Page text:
this perilous position, which he finally succeeded in doing, rejoining the command as the rear was crossing at Selectman's Ford.
The manner in which Colonel Butler brought his command out safe from this critical situation reflects great credit upon his coolness and presence of mind. His loss was 2 men wounded and several horses shot. The command he encountered proved to be Geary's division, moving from Fairfax to the support of the troops at Dumfries. General Hampton went with a portion of his brigade down toward Accotink, while the main body moved across toward Burke's Station. He encountered the enemy and put them to flight, but did not pursue far on account of the darkness, returning and bringing up the rear of the column. The head of the column reached Burke's Station, on the Orange and Alexandria Railroad, after dark. A party was sent noiselessly to the telegraph office, and took possession without the operators having a chance to give the alarm. Having an operator of my own, I was enabled to detect what preparations had been made for my reception, the alarm of my approach having already reached Washington, and dispatches were passing over the wires between General [S. P.] Heintzelman and the commanding officer at Fairfax Station. I sent some messages to General [M. C.] Meigs, Quartermaster-[General] U. S. Army, in reference, to the bad quality of the mulse lately furnished, which interfered seriously with our moving the captured wagons. I also detached Brigadier General Fitz. Lee, with Surgeon [J. B.] Fontaine, Lieutenant John Lee, and 10 men, to move down the railroad and set fire to the large bridge over the Accotink and rejoin us on the Little River turnpike. This was successfully accomplished, and, striking across toward the Little River turnpike to overtake his command, Brigadier General Fitz. Lee and his party captured a picket, consisting of a lieutenant and 3 men. I had proceeded from Burke's Station toward the Little River turnpike, where, halting the rest of the command, I advanced with Fitz. Lee's brigade toward Fairfax Court-House, with the view, if practicable, of surprising and capturing the place. On approaching, we were saluted with a heavy volley from the enemy's infantry, posted in their breastwork and in the woods near the road. Keeping up the appearance of attack, the rear of the column, turning to the right, continued its march by way of Vienna toward Frying Pan, near which latter point I halted about dawn and fed and rested some hours. Nothing further having occurred, the command proceeded from Frying Pan to Middleburg, from which point Colonel [T. L.] Rosser, with a detachment of 15 men, proceeded by way of Snicker's Gap into the valley, and, capturing the enemy's picket near Leetown, penetrated within their lines and ascertained the strength and positions of the forces in that region, returning by way of Ashby's Gap, without losing a man. From Middleburg the command returned by easy marches via Warrenton to Culpeper Court-House, which place was reached on December 31, and I returned to my headquarters, near Fredericksburg, on January 1, the different brigades resuming their former position.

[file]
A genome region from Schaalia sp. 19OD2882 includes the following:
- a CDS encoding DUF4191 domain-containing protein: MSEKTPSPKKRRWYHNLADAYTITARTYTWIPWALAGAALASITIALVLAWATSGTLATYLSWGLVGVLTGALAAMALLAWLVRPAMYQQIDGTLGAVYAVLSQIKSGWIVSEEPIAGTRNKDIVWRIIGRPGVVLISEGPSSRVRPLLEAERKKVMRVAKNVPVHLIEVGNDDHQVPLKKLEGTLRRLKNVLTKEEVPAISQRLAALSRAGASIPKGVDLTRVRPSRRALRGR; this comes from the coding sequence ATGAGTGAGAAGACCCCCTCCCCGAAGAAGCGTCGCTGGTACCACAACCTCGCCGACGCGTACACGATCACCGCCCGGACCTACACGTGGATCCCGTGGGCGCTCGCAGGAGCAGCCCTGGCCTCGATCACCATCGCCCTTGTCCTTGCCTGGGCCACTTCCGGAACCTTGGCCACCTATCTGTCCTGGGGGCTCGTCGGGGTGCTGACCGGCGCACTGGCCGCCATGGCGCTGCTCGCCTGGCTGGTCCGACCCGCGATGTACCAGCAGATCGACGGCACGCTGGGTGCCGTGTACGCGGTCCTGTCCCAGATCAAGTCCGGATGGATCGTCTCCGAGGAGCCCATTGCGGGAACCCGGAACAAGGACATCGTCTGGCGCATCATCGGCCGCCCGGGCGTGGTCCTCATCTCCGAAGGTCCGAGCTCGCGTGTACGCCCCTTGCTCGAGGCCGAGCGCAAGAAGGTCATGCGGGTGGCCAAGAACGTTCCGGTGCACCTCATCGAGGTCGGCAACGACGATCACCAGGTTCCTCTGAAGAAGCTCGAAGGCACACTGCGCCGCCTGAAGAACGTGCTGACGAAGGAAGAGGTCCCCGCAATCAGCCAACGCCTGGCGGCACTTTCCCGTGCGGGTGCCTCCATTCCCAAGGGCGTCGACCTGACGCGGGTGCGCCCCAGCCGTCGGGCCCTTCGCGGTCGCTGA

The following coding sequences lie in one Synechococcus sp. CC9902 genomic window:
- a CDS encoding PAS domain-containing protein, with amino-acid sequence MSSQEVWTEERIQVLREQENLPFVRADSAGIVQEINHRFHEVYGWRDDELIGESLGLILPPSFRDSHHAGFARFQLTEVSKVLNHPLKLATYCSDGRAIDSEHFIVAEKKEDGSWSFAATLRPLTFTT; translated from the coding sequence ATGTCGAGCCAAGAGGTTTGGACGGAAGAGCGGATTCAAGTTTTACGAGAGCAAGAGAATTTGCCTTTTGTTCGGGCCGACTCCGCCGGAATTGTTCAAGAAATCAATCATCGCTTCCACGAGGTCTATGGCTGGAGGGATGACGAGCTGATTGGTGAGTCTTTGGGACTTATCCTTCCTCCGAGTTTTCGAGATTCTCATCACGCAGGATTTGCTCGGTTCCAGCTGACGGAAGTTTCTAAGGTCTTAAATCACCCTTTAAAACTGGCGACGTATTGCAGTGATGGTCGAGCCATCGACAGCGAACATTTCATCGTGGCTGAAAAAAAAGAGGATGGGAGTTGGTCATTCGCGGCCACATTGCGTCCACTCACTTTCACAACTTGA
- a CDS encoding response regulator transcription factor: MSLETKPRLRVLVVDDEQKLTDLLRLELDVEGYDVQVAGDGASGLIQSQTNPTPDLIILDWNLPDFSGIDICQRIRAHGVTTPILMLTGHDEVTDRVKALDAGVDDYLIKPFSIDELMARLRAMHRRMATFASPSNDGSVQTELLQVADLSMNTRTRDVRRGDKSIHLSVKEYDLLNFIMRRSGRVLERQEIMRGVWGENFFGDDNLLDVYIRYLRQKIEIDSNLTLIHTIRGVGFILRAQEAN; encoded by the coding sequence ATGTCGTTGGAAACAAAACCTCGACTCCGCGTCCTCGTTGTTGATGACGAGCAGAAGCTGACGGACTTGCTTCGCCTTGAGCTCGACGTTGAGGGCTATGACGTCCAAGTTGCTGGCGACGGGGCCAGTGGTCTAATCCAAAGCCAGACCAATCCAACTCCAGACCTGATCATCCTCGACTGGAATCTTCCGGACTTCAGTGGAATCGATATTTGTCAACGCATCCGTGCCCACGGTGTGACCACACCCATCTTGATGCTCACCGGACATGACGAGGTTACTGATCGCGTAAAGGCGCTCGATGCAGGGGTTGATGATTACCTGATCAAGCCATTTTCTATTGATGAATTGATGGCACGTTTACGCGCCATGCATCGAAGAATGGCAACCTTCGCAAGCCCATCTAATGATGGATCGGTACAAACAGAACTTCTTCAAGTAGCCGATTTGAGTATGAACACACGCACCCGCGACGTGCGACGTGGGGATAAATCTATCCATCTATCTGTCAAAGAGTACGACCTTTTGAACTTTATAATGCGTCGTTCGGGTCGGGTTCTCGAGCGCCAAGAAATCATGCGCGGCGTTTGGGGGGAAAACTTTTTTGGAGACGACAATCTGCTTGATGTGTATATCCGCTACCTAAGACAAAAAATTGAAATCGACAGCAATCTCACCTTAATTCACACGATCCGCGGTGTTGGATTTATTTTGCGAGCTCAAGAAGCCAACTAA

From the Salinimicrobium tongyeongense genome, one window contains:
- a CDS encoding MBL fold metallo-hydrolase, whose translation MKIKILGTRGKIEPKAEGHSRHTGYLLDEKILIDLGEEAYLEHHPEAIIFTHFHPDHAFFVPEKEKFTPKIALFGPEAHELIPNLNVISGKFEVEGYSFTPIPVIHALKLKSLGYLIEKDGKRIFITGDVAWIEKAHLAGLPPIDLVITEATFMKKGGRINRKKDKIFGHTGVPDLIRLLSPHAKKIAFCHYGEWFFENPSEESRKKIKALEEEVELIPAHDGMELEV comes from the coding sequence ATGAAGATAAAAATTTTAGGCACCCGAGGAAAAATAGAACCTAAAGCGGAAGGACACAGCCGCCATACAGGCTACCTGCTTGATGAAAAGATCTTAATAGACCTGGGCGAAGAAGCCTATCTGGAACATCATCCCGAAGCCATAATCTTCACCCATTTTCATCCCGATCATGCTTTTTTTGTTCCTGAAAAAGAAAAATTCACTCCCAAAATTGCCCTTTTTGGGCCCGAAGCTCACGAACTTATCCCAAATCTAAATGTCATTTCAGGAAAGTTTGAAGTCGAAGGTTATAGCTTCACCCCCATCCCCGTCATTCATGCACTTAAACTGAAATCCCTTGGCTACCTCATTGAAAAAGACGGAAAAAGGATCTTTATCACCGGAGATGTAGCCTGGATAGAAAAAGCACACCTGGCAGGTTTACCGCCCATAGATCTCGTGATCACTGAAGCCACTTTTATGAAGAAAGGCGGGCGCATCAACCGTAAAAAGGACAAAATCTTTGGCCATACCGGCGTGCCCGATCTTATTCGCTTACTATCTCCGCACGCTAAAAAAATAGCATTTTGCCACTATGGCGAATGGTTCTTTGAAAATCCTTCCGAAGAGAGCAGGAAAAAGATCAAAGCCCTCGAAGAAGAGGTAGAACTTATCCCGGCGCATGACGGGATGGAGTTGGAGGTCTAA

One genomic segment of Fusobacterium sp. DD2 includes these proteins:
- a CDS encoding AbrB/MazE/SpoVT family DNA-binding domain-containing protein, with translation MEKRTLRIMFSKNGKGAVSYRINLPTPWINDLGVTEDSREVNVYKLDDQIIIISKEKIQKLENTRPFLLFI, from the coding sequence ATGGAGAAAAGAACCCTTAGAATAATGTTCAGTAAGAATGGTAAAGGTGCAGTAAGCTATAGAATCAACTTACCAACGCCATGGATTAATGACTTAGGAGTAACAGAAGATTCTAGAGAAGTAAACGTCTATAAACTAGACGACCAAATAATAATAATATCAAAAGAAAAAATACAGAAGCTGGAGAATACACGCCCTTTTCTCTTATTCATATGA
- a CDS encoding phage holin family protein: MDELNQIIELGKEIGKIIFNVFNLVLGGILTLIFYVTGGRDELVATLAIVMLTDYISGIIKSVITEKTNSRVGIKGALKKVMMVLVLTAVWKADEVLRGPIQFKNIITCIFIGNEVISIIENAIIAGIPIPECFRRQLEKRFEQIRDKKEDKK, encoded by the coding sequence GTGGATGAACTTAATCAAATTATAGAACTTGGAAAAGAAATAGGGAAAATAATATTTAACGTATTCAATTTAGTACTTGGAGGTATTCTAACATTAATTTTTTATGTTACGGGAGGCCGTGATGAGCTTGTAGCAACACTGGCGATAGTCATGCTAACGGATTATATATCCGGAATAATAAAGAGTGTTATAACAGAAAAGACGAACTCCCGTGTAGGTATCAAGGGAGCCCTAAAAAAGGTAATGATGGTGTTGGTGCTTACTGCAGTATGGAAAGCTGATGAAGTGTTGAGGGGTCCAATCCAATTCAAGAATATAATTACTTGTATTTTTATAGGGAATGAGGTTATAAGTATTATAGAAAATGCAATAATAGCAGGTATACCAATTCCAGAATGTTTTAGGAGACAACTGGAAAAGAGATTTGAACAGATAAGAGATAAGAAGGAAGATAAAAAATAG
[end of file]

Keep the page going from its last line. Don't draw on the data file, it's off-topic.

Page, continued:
About December 30, a portion of Sigel's corps crossed the Rappahannock at Ellis' Ford, and returned by the same route to Stafford on the next day without accomplishing any damage to us.
In this expedition my loss was slight in point of numbers. Brigadier General W. H. F. Lee's loss has been stated. General Hampton lost 3 men wounded. Brigadier General Fitz. Lee's was heavier. Captain [J. W.] Bullock was killed and Lieutenant-Colonel Watts and 8 men wounded. I have already spoken of the deep regret I experienced, in common with the whole command, at the loss of Captain Bullock.